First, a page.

SEPTEMBER 17, 2019 – The ban on divorce in the Philippines only allowed scammers and con artists to take advantage of married couples breaking up, a resource person told senators on Tuesday.
Speaking in the first Senate hearing on divorce-related bills, independent journalist Ana Santos said these money-making schemes only underscore the need to pass the proposed measure to protect couples from deception.
“The ban on divorce has not ensured the happy even after we wanted for ourselves, rather it has spawned legions of scammers and con artists who prey on the desperation of the heartbroken and those people…who simply want to move on with their lives,” she said.
Citing findings from her investigative report, Santos said there were fake lawyers who ran away with their client’s money after consultation. There were also courts that manufacture annulment proceedings and decisions in wholesale quantities.
“They simply copy paste the different types of different scenarios under which marriages break down and they just change the names of the couple involved,” Santos said.
She also noted that the so-called “diploma mills” along Recto Avenue in Manila now offer “all sorts of annulment decisions.”
“I tested the theory myself, I was able to purchase for P500 an annulment decision saying that I was once married to Bradley Cooper,” she narrated.
“There is a complex web of corruption forgery and duplicity surrounding this divorce ban and it just compounds the pain and the anguish of those who are heartbroken and just want to legally severe their marriage,” she furthered.
PRONE TO EXPLOITATION
Santos, who underwent annulment herself, described the proceedings as “torturously inhumane” and “pits the couple against each other,” apart from being costly.
Annulment proceedings cost at least P200,000 based on latest estimates.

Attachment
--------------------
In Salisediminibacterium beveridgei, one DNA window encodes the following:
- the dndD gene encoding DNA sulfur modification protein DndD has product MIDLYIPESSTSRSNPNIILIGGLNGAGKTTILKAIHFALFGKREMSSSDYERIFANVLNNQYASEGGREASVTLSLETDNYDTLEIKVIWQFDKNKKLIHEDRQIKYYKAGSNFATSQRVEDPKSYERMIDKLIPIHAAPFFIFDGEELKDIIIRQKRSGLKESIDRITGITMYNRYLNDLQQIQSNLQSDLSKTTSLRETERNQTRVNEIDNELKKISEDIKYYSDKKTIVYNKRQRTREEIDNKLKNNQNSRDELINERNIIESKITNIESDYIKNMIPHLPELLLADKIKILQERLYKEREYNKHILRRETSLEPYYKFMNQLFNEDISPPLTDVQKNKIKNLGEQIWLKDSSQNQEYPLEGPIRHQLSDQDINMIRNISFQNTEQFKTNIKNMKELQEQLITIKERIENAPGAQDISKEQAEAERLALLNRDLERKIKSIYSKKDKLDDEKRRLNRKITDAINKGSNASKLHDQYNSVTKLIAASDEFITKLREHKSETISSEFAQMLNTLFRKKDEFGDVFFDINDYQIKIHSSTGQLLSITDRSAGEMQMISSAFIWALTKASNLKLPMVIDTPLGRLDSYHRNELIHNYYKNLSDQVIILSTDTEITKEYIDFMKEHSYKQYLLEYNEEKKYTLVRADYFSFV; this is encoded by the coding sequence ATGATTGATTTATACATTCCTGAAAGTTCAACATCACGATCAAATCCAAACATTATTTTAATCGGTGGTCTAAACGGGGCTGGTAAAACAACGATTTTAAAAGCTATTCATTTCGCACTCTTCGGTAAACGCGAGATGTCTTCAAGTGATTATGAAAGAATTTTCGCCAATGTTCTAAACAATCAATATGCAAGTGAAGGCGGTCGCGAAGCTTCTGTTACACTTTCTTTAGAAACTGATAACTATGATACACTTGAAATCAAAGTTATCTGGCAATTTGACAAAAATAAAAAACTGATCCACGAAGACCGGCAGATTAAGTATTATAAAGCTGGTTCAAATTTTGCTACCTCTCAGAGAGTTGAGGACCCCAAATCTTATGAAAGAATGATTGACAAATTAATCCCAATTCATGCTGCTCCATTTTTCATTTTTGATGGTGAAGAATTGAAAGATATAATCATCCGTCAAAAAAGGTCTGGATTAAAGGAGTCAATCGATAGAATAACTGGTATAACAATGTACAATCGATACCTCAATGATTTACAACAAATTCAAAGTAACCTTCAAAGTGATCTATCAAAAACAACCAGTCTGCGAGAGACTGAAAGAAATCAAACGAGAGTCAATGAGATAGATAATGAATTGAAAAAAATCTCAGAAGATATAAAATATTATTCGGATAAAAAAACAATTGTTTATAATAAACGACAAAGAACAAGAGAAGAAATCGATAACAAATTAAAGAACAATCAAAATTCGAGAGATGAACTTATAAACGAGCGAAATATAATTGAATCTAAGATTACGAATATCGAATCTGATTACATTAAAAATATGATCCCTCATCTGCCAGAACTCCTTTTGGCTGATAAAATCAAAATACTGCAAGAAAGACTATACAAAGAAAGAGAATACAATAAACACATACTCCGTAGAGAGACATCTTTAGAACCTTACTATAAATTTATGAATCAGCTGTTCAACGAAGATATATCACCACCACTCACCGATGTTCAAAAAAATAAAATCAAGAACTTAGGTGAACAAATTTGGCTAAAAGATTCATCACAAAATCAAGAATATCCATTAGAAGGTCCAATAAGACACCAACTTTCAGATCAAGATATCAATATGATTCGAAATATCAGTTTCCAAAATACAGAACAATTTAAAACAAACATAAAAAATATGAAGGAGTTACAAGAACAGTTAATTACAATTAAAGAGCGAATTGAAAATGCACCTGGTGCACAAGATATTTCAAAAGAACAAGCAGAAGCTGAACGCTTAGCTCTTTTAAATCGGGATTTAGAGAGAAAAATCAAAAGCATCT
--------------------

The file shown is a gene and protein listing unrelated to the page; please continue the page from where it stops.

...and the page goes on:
Former overseas Filipino worker Marco Antonio Luna, a resource person from the Divorce Coalition of the Philippines, shared a lawyer asked him to pay the same P200,000 for the filing of annulment.
“I didn’t pursue it because I don’t believe in it. It is being exploited, even one of the milking cow of lawyers,” he said.
He also argued divorce advocates like him are not anti-family as they were victims themselves.
“I later discovered that infidelity, domestic violence, and all sorts of these bad things happening in a marriage is a form of injustice. We are seeking for justice not in a quick way, because the bills that we have right now have grounds, but in a more realistic way,” he said.
“We go through the process of trying to fix the marriage despite the fact that we know this is an injustice that is being done to us,” he added.
The Philippines is the only country apart from the Vatican where divorce remains illegal.
While Senators Risa Hontiveros and Pia Cayetano have pushed for the passage of absolute divorce, other lawmakers are still unsure of the measure.
Church groups likewise oppose the divorce bill, arguing it is harmful for the children and is anti-marriage. (Karen Macalalad/AAD)
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